How does a dog learn to have great recall?

OK, I have a question for all of you dog training pros out there:

If your dog has great recall, how did you train him/her?

Dublin's intense face

I’ve always thought about this, and one of the most puzzling things to me is that the dog I know with the BEST recall wasn’t that seriously trained (or trained with methods that I disagree with, or have been taught are flat-out wrong).

Dublin is the dog with the most outstanding recall that I know. She lives, as you may remember, next door to my parents and my dad considers her his surrogate dog; he spends a ton of time with her. Dublin will stop on a DIME when you call her name. Dad told me that this past week, she got out of the gate to chase a cat in the neighborhood, but she stopped immediately when he called her — in the middle of a cat chase! And ran right back to him. This astonishes me, and yet I’ve seen her do it. She comes right to you, every single time. Dublin responds to anyone who calls her name, too — even to her family’s little girls.

But this is what bugs me. When I asked my dad why Dublin has such great recall, he always tells me this story: “When Dublin was a puppy, she was about to wander into the street, so I grabbed her and smacked her pretty hard and told her not to do that again. She really learned, though! She’s come perfectly ever since.”


All of the reading and training I’ve done tells me that this can’t be true, that dogs don’t learn from physical punishment, that Dublin must be afraid of my father, etc. If you’ve seen them together, however, it is impossible to believe that she comes out of fear. This dog trusts my father utterly; she adores him. In fact, my dad might be the only person that Dublin truly loves; she’s more or less indifferent to everyone else. I’ve honestly never seen any anxiety or fear when she interacts with him. Furthermore, he doesn’t use physical punishments with her on a regular basis. He swears this was the only time he ever smacked her.

Dublin has not really received any formal training; I don’t think she even knows how to go “sit” or “down” on command, but she is an excellent Frisbee player, athlete, and all-around wonderful family dog.

So, what do you think? Why does Dublin have such great recall? Can it really be the smack from my dad when she was a puppy, as he claims?

How did you train YOUR dogs to have great recall?

19 thoughts on “How does a dog learn to have great recall?

  1. Susan teaches an online perfect recall class… I don’t have the link to hand but here is her article about teaching recall.

    Ultimately, I think the key is LOTS of practice. Our GSD is learning a pretty solid recall after about 9 months of work. The key is to start out low distraction, high reward — and while training at a new distraction level (off leash or outside for example) I try not to use our recall command unless I can enforce it (I can physically catch her and bring her to me if she ignores me).

    My girl is pretty toy motivated so outside we practice sit-stay THEN do a recall and then I throw the toy for her to fetch. It really makes her WANT to come, which has worked beautifully. We’re still not 100% at all distraction levels but we’re getting pretty good.

    1. Thanks, Melissa! Great tips (particularly your routine of sit/come/fetch). And nice to have found a fellow SGSR adopter! Riley is beautiful, and you’ve clearly done so much great work with her!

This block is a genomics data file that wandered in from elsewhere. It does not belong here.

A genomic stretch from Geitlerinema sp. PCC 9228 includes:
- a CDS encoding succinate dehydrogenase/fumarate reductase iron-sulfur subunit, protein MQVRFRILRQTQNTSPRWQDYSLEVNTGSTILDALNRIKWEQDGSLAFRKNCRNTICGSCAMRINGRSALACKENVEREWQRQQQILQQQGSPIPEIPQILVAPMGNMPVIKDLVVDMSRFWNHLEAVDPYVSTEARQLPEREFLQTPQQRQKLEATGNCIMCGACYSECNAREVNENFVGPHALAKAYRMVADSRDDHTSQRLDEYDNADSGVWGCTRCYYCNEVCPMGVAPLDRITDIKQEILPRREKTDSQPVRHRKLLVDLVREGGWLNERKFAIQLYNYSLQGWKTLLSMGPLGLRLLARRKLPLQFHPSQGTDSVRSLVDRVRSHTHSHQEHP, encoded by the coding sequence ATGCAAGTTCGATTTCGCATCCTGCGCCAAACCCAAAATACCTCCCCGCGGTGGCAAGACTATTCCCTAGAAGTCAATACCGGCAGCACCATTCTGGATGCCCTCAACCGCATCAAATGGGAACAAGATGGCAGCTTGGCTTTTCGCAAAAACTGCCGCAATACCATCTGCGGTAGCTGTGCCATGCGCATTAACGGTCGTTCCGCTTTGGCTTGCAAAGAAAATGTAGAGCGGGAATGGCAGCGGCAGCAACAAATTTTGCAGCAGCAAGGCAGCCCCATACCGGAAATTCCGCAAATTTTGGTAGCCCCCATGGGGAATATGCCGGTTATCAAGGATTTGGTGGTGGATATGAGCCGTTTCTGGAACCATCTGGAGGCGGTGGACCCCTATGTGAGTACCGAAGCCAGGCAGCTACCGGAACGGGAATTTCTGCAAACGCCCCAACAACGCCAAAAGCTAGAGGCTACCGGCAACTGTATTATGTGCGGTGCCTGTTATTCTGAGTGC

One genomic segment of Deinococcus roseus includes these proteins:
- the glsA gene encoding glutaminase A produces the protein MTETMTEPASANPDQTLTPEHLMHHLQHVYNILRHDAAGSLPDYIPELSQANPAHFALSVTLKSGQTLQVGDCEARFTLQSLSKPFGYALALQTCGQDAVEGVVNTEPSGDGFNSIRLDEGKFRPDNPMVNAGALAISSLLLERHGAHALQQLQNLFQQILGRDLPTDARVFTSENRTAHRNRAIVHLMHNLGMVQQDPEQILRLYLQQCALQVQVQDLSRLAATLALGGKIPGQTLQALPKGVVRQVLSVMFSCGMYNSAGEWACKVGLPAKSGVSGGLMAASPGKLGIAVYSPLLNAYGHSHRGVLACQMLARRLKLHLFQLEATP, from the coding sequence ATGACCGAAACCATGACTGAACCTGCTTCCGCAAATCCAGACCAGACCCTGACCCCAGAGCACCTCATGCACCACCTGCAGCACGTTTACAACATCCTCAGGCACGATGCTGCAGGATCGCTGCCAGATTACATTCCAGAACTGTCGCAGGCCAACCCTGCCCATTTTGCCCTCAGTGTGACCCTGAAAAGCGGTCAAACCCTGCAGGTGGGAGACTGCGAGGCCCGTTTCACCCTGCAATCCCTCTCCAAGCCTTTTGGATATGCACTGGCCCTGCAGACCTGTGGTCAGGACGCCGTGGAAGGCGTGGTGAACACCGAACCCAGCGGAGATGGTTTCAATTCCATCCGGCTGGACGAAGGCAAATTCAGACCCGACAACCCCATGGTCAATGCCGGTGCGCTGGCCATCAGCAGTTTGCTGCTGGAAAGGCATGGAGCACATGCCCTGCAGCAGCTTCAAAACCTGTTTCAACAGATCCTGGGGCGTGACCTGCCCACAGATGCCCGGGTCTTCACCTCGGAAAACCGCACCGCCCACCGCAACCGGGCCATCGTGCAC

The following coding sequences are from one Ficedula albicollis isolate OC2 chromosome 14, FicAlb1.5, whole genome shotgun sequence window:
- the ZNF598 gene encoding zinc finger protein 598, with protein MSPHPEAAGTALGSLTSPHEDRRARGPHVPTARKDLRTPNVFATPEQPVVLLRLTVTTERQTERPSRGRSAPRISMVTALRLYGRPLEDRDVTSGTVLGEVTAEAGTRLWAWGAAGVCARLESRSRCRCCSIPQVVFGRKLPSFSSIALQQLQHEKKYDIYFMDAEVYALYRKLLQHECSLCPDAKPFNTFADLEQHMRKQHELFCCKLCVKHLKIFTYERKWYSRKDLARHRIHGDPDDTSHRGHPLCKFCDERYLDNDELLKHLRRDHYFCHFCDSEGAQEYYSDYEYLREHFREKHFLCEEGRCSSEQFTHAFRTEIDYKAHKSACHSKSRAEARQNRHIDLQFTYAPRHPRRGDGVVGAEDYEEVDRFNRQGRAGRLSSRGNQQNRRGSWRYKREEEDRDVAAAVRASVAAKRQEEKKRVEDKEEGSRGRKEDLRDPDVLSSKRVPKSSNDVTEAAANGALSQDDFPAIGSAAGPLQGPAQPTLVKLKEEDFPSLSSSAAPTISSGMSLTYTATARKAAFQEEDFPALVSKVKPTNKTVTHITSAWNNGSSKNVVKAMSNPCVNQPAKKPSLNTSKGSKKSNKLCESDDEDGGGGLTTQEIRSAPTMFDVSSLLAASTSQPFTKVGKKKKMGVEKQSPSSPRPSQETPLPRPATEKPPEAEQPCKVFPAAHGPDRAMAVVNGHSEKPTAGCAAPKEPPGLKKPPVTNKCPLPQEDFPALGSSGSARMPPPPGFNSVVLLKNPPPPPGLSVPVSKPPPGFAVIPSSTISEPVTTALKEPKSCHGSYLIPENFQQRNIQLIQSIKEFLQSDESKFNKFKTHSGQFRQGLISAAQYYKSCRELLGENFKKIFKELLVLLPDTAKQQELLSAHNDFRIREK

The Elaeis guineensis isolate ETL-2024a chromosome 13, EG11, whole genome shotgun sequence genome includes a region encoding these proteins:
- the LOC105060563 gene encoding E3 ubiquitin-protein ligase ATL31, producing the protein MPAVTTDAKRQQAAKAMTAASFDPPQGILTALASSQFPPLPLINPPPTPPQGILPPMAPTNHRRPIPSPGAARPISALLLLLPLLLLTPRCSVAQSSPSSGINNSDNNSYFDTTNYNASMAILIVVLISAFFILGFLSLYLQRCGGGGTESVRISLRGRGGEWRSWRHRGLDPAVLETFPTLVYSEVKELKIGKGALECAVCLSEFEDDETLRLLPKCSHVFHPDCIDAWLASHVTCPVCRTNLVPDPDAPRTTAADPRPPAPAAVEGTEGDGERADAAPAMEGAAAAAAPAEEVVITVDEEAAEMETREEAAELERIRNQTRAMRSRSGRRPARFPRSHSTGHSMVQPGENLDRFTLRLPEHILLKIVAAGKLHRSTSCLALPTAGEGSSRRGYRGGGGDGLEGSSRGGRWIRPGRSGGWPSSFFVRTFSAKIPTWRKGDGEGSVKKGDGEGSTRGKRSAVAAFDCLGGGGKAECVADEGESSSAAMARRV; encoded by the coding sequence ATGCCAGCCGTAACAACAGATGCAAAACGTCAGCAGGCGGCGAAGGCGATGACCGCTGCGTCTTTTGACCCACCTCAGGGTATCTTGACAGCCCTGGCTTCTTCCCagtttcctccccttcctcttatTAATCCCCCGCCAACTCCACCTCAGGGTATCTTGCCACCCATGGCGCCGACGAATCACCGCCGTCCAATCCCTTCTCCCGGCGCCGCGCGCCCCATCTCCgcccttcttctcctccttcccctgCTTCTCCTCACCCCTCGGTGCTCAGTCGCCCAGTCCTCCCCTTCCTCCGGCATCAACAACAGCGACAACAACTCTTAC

2. I’m pretty lucky in that my dog is so “eager to please” that he tries so hard to do the right thing. He comes on command every time, and this is true with a lot of retriever types. Although, I don’t want to generalize. Every dog is different, of course.

    I say find that one thing your dog is nuts about. A tennis ball? Real meatballs? Hot dogs? Have that on you every time you call your dog for a few weeks and your dog won’t forget it.

  3. Also, about the “punishment” training, this also works for my dog. If I get in his face and yell “NO!” it gets the point across and it’s unlikely he’ll try it again. Like I said, he’s very eager to please. For example, I caught him on the couch one time without permission. Literally once. I yelled “No!” not even very harshly, and he moved to the floor, never to try again. Actually, it sounds pretty sad and mean, but we have a no dogs on the furniture rule.

  4. Both punishment and positive reinforcement work in their own respective ways. With some dogs/breeds being more stubborn, punishment really does help. What gives punishment a bad name is improper use of it (people forget that positive reinforcement is still very important, and they also get carried away with a smack on the butt). Dogs who are only punished when they do something wrong but never praised aren’t going to respond to the technique as well as a dog that’s being presented two opposite ends of the spectrum. Also, dogs should never be abused and people use punishment as a replacement for patience.

    Training dogs successfully is a simple behavior modification practice: when they do something right you give them a positive experience to associate with it and when they do something wrong you make sure they have a negative experience associated with it. This is simply shaping what actions/activities they find attractive and unattractive. Some dogs are just more sensitive to their owners’ feelings than others and are therefore easier to train. Dublin seems to be one of those dogs that someone is just lucky to have 🙂

    Considering how impressed you and others seem to be with Dublin always responding when called, it’s safe to assume she gets a lot of praise for it or at least has gotten heavily praised for it in the past when it was new. She now feels good when her name is called and she responds, because that’s what she has been made to feel.

  5. I don’t believe that smacking a dog when he’s about to run into the road teaches him recall (but it possibly teaches him not to run into the street if your dad’s timing was perfect).

    More likely Dublin values people more than anything else, even cats. And an excellent recall is part of his nature.

    While I think every dog can improve his recall, I don’t believe every dog is capable of a turn-on-a-dime recall like Dublin. Just like no matter how often I ride my bike, I still don’t have good enough balance to ride without using the handlebars.

    Honey is motivated to to stick close. But I reinforced her recall by playing games on walks. I let her get a few feet ahead of me and I hide behind a tree. When she finds me and comes running back, she gets a yummy treat or a game of tug. We do this on almost every walk.